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• 27•03•2018 •


International Seed Treaty

7th session of the Governing Body, Kigali, Rwanda, 30 October - 3 November 2017

Farmers call on Treaty to uphold their inalienable Farmers’ Rights and remove any threats to these rights

Updated 27 March 2018

7th session of the Governing Body, 30 October - 3 November 2017


Joint Farmers' / CSO Statement to Final Plenary

Maria Josefa, Vice President, CUC, Guatemala reads statement

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Thank You Chair

I am Maria Josefa, a peasant farmer, [and Vice-President] CUC, Guatemala speaking on behalf of the organisations of farmers who conserve and dynamically manage PGRFA as well as about two dozen CSOs who are present at this seventh session of the Governing Body, in the beautiful city of Kigali – we thank our hosts for their hospitality. The farmers' [representatives], whose presence here has been facilitated by the IPC for Food Sovereignty and Via Campesina, come from 12 countries and from all regions of the world.


We welcome this opportunity to make a joint concluding statement and we would like to thank you, Chair, and the Secretariat, for facilitating our involvement. We have engaged actively with the GB in order to help you make progress towards realising the goals of the Treaty, especially the international recognition and full implementation of Farmers' Rights.

Farmers' Rights

We celebrate the following results of the negotiations on Farmers' Rights:

1. The establishment of an Ad Hoc Technical Expert Group, which should be working on developing guidance for Contracting Parties on the implementation of Farmers' Rights.

2. The inclusion of farmers' organisations in this Group.

We thank the majority of the Contracting Parties who supported our rights in negotiations and made possible this step forward.

We express our great desire that the appointment of ‘experts' does not lead to control of the Ad Hoc Technical Expert Group by the seed industry. As rights holders, we propose that the International Planning Committee for Food Sovereignty should facilitate the participation of the representatives of farmers' organisations, based on the rules of FAO's partnership with civil society. We further request that this Ad Hoc group proposes mechanisms to ensure effective enforcement of Farmers' Rights. It should submit a report to GB8 and a finalised proposal to the following meeting - GB9. It's time that all ou r governments reaffirm their commitment to human rights and to Farmers' Rights, in order to strengthen their role and governance.

MLS (Multi-Lateral System of Access and Benefit Sharing)

We note that the work started four years ago on reforming the Multilateral System has not been concluded. Industry can thus continue to avoid or circumvent its obligations to equitably share monetary benefits, arising from the use of PGRFA, with the peasant and indigenous communities that have bred and conserved them. We remind you that first and foremost, equitable benefit-sharing implies upholding the inalienable rights of peasants to conserve, use, exchange and sell their seeds, in the same way that the industry has always used the seeds collected from peasants' fields, without restrictions and free of charge. There have been no payments made, to date. Estimates of the value of the PGRFA used by industry are upwards of USD $270 million per year at today's prices. We regret that governments are offloading their responsibilities to pay for the implementation of the Treaty to a private sector that won't pay. Rich countries must now stop exempting patent-holding seed companies from their obligation to fund the conservation of the PGRFA that generate their monetary benefits. Such PGRFA are found in public seed banks and in peasant fields, especially in developing countries. Until real benefits flow, there should be no consideration of the expansion of list of crops in Annex 1.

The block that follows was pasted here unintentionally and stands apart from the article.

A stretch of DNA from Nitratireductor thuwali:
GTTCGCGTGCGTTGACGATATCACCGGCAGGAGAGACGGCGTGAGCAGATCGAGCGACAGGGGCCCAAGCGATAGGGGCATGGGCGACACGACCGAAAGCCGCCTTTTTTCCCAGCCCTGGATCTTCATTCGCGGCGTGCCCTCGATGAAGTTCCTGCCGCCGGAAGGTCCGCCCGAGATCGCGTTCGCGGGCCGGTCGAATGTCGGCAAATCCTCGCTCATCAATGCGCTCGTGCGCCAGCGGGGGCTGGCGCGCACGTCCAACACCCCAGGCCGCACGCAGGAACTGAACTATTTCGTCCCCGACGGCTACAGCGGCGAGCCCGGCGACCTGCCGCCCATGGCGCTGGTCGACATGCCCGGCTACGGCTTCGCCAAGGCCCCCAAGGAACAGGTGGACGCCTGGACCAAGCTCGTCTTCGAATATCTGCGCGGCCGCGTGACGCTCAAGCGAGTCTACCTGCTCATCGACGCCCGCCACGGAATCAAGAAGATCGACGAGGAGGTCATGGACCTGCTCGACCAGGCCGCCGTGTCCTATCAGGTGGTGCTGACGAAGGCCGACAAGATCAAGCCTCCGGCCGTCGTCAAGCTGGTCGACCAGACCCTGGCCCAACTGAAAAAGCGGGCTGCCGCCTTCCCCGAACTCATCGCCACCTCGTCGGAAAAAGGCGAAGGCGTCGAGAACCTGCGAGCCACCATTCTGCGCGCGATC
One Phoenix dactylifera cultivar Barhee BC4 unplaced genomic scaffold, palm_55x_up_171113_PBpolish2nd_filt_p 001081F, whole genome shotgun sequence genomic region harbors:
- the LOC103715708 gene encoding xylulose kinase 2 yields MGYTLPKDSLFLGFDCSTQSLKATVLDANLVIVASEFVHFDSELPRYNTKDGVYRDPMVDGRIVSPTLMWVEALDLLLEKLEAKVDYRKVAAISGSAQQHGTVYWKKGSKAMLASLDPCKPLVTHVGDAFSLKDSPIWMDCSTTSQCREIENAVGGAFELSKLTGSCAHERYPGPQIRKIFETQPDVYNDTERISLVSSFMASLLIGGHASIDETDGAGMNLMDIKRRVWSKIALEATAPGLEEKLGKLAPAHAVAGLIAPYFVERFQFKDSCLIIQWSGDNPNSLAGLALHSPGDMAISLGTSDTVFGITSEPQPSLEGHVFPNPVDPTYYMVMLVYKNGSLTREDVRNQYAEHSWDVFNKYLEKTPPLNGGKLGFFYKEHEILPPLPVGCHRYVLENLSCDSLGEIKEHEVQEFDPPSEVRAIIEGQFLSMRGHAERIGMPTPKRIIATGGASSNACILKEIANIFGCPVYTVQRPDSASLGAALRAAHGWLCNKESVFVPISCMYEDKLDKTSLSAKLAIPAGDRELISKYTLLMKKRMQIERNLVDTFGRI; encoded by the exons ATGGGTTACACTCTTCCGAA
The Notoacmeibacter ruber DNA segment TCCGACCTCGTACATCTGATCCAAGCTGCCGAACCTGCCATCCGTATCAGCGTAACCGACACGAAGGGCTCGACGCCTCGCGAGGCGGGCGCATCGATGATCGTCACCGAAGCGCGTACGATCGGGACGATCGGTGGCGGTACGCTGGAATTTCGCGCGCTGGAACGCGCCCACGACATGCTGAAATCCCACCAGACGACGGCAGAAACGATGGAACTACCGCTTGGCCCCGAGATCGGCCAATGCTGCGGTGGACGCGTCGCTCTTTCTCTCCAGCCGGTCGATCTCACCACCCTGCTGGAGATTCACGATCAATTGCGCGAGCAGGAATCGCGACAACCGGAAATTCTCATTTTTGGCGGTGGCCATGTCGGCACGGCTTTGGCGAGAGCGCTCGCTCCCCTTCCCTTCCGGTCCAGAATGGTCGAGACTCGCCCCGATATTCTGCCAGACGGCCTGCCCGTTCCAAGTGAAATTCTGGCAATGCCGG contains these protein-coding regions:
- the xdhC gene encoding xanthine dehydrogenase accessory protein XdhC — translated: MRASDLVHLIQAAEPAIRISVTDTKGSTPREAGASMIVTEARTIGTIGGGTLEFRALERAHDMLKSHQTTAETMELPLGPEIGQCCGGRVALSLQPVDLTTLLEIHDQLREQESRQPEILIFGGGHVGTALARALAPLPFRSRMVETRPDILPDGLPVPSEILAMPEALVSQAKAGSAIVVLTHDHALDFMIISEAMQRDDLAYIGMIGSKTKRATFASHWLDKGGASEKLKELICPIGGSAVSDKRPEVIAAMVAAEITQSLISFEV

Digital Sequence Information

Our peasant and civil society organisations welcome that the Governing Body has finally become sufficiently alarmed about the risks posed by the dematerialisation of genetic sequences, including traits of in-trust materials. These are being patented, including by the CGIAR Centres. The consensus reached on the urgent need to examine thei impact on the Treaty is a step in the right direction. Despite blocking efforts by certain countries, consideration of DSI as a substantive agenda item should lead to the treatment of sequences and materials as equivalent under the Treaty. We hope that the Treaty can act urgently before more patents on native traits fall under the control of an ever smaller number of multinational seed companies that would privatise all PGRFA essential for food security, and thus control the entire food chain.

Chair, like all Contracting Parties, we recognise that biodiversity-enhancing farmers domesticated all the PGRFA that currently feeds the world and which, managed dynamically on-farm, will be able to adapt to Climate Change and other threats, securing food for future generations. You therefore must uphold our inalienable Farmers' Rights and remove any threats to these rights. This is why the Treaty exists and why we continue to support it at all levels.

We congratulate and look forward to working with the new Secretary, Kent Nnadozie, especially in the intersessional activities on Farmers' Rights.

We request that the full text of our closing statement be added to the record of this meeting.

Thank you

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